April 18th, 2023, Court Leader’s Advantage Podcast Episode
Brought to You in Cooperation with the National Association for Court Management
We have been talking about various aspects of employee recruitment and selection, often as it intersects with diversity, equity, and inclusion. This brought up the topic of the power imbalance surrounding employee selection. Traditionally, job candidates enter the selection process in a powerless and sometimes even in a belittling position.
The NACM Model Code of Conduct, Canon 1.4 states “A court professional treats litigants, co-workers, and all others interacting with the court with dignity, respect, and courtesy.” So, the questions arise:
- Is the power imbalance in the hiring process real?
- Is it disrespectful to job candidates?
- Do we who hire court employees actually have any interest in altering that power imbalance?
Listen to the April 18, 2023, CLAPodcast Episode on your way to or from work. 32 Minutes 54 Seconds
Watch the April 18, 2023, CLAPodcast Episode 35 minutes 6 seconds
Become part of the conversation! Email us at CLAPodcasts@nacmnet.org
Rick Pierce is the Judicial Programs Administrator for the Administrative Office of Pennsylvania Courts. Rick has served in the field of court administration for the past twenty-nine years. Prior to his appointment at the Administrative Office of Pennsylvania Courts, Rick was the district court administrator for Cumberland County. Prior to his 4 ½ year tenure as court administrator, he was the assistant administrator for the 9th judicial district from 1988-1997.
As judicial programs administrator, he is responsible for implementation of programs and education in court administration at the general and limited jurisdiction court levels.
Rick served as the President for the Mid-Atlantic Association for Court Management for 2005-2006. Previously he has served on the MAACM advisory board from 1997-2005.
A graduate from Washington and Lee University, Pierce received his Masters in Public Administration from Shippensburg University in 1995. He has been an active member of the Pennsylvania Association of Court Management, (PACM) since its inception in 1989. He has served as a board member from 1994-2001, culminating in his presidency in 2000-2001.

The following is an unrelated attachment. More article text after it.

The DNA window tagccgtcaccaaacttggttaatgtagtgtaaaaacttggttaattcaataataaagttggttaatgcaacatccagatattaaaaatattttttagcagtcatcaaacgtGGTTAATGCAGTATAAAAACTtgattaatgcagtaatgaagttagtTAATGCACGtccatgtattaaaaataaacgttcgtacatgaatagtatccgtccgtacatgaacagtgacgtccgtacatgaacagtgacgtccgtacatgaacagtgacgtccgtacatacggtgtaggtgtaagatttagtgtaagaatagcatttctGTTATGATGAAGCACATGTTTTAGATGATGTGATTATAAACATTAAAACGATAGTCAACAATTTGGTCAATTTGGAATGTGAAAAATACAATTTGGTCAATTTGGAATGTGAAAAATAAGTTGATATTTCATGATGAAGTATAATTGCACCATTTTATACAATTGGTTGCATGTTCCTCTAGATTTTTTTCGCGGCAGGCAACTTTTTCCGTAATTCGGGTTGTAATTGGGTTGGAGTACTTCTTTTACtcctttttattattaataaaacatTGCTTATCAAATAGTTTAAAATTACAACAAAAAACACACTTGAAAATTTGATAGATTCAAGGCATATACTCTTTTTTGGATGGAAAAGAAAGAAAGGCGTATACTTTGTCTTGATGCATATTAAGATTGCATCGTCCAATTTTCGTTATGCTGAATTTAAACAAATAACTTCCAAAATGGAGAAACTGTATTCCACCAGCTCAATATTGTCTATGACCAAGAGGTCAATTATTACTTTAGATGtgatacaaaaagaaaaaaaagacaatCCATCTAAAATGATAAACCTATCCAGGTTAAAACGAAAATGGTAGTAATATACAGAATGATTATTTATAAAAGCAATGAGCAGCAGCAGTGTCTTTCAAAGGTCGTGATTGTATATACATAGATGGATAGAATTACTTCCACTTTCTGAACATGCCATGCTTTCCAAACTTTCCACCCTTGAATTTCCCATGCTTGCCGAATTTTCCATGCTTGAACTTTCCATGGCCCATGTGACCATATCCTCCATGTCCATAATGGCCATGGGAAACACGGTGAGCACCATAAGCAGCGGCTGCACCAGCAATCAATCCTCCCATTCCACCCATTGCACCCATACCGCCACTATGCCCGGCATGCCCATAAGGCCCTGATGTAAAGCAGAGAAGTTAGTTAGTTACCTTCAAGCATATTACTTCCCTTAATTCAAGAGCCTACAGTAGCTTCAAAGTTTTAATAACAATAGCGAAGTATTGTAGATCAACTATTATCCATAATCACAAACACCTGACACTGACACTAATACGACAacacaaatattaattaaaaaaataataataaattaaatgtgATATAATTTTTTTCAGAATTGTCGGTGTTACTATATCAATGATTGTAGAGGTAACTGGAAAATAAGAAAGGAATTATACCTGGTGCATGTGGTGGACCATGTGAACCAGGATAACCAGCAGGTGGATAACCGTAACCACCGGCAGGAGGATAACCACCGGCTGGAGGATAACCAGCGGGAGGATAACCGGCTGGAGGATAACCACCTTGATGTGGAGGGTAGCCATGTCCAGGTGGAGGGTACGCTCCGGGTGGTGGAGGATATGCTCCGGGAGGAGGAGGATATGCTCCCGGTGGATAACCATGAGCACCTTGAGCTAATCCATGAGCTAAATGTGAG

Liz Rambo is the Trial Court Administrator for Lane County Circuit Court. As the TCA for one of Oregon’s largest courts, Liz is responsible for all non-judicial court functions including budget, human resources, technology, facilities, and business efficiency. A 31-year court employee, Liz has a history of advocacy for the mission of the Oregon Judicial Department and the service that the Oregon Judicial Branch provides to the public. Liz has served on a variety of judicial branch leadership committees including as Chair of the Chief Justice Communications Committee, member of the Chief Justice Strategic Planning Committee, Law and Policy Workgroup, Internal Audit Committee, the Oregon eCourt Steering Committee.
For the last five years, Liz has worked closely with Lane County leadership toward building a new Lane County Courthouse and will continue to bring her years of experience to that ongoing project through design and construction. Liz graduated with high scholarship from Oregon State University with a BA in history and has an MBA from Portland State University. She is a long-time member of the National Association of Court Management and holds a Court Manager certification from the National Center for State Courts. Liz is the 2023 recipient of the Warren E. Burger award for excellence in Judicial Administration.
Karl Thoennes III began his career in the courts in Alaska in 1988, ultimately working as a division supervisor at the state’s largest trial court in Anchorage. He was appointed as Court Administrator in Todd County, Minnesota in 1998, and then Stearns County, St. Cloud, two years later. In 2004 he was appointed as Administrator for the Second Judicial Circuit in South Dakota, the state’s largest circuit by population. For the past five years, together with Peter Kiefer, Karl has been the regular columnist on ethics in The Court Manager, a national publication for court leaders.
Karl has served as speaker or panelist on a number of state, regional, and national programs including conferences for the National Association for Court Management, the Mid-Atlantic Association for Court Management, and various other colleges, universities, and professional associations in Minnesota and South Dakota. Karl has guest lectured at St. Cloud State University on court structure and management, spoken on international public ethics in Minneapolis, and completed two graduate seminars in public policy in Sapporo, Japan, first as a student and then guest speaker. He holds a Master’s degree in public administration from the University of Alaska.